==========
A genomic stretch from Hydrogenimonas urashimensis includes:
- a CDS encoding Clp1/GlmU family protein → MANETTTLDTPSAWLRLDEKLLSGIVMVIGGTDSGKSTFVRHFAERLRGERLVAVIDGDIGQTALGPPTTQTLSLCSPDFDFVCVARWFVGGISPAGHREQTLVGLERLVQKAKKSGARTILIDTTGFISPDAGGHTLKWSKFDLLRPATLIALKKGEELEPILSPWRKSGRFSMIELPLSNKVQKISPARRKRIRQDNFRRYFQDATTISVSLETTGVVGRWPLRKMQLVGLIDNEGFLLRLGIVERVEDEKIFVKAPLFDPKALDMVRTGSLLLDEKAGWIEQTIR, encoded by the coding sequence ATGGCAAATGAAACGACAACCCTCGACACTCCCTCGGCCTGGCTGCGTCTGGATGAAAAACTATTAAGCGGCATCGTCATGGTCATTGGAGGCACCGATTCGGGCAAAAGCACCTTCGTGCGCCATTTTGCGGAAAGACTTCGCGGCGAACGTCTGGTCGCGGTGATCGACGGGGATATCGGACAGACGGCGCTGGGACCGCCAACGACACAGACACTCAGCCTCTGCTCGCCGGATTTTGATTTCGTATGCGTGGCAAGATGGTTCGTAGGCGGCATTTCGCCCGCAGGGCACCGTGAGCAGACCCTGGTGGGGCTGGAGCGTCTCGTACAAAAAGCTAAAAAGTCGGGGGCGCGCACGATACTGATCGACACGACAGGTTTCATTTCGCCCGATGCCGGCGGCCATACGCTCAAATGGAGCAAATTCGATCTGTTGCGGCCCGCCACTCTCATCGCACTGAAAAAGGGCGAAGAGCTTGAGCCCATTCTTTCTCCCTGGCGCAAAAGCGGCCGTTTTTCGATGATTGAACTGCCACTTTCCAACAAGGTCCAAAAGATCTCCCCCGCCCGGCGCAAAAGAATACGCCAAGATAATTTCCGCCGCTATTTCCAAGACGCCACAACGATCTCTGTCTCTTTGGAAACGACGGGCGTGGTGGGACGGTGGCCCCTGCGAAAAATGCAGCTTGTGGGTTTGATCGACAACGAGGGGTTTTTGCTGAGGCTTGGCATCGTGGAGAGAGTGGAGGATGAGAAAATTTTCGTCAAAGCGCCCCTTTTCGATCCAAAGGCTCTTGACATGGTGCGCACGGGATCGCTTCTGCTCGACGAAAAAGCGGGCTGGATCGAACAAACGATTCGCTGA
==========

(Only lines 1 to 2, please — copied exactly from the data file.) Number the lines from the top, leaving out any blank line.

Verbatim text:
A genomic stretch from Hydrogenimonas urashimensis includes:
- a CDS encoding Clp1/GlmU family protein → MANETTTLDTPSAWLRLDEKLLSGIVMVIGGTDSGKSTFVRHFAERLRGERLVAVIDGDIGQTALGPPTTQTLSLCSPDFDFVCVARWFVGGISPAGHREQTLVGLERLVQKAKKSGARTILIDTTGFISPDAGGHTLKWSKFDLLRPATLIALKKGEELEPILSPWRKSGRFSMIELPLSNKVQKISPARRKRIRQDNFRRYFQDATTISVSLETTGVVGRWPLRKMQLVGLIDNEGFLLRLGIVERVEDEKIFVKAPLFDPKALDMVRTGSLLLDEKAGWIEQTIR, encoded by the coding sequence ATGGCAAATGAAACGACAACCCTCGACACTCCCTCGGCCTGGCTGCGTCTGGATGAAAAACTATTAAGCGGCATCGTCATGGTCATTGGAGGCACCGATTCGGGCAAAAGCACCTTCGTGCGCCATTTTGCGGAAAGACTTCGCGGCGAACGTCTGGTCGCGGTGATCGACGGGGATATCGGACAGACGGCGCTGGGACCGCCAACGACACAGACACTCAGCCTCTGCTCGCCGGATTTTGATTTCGTATGCGTGGCAAGATGGTTCGTAGGCGGCATTTCGCCCGCAGGGCACCGTGAGCAGACCCTGGTGGGGCTGGAGCGTCTCGTACAAAAAGCTAAAAAGTCGGGGGCGCGCACGATACTGATCGACACGACAGGTTTCATTTCGCCCGATGCCGGCGGCCATACGCTCAAATGGAGCAAATTCGATCTGTTGCGGCCCGCCACTCTCATCGCACTGAAAAAGGGCGAAGAGCTTGAGCCCATTCTTTCTCCCTGGCGCAAAAGCGGCCGTTTTTCGATGATTGAACTGCCACTTTCCAACAAGGTCCAAAAGATCTCCCCCGCCCGGCGCAAAAGAATACGCCAAGATAATTTCCGCCGCTATTTCCAAGACGCCACAACGATCTCTGTCTCTTTGGAAACGACGGGCGTGGTGGGACGGTGGCCCCTGCGAAAAATGCAGCTTGTGGGTTTGATCGACAACGAGGGGTTTTTGCTGAGGCTTGGCATCGTGGAGAGAGTGGAGGATGAGAAAATTTTCGTCAAAGCGCCCCTTTTCGATCCAAAGGCTCTTGACATGGTGCGCACGGGATCGCTTCTGCTCGACGAAAAAGCGGGCTGGATCGAACAAACGATTCGCTGA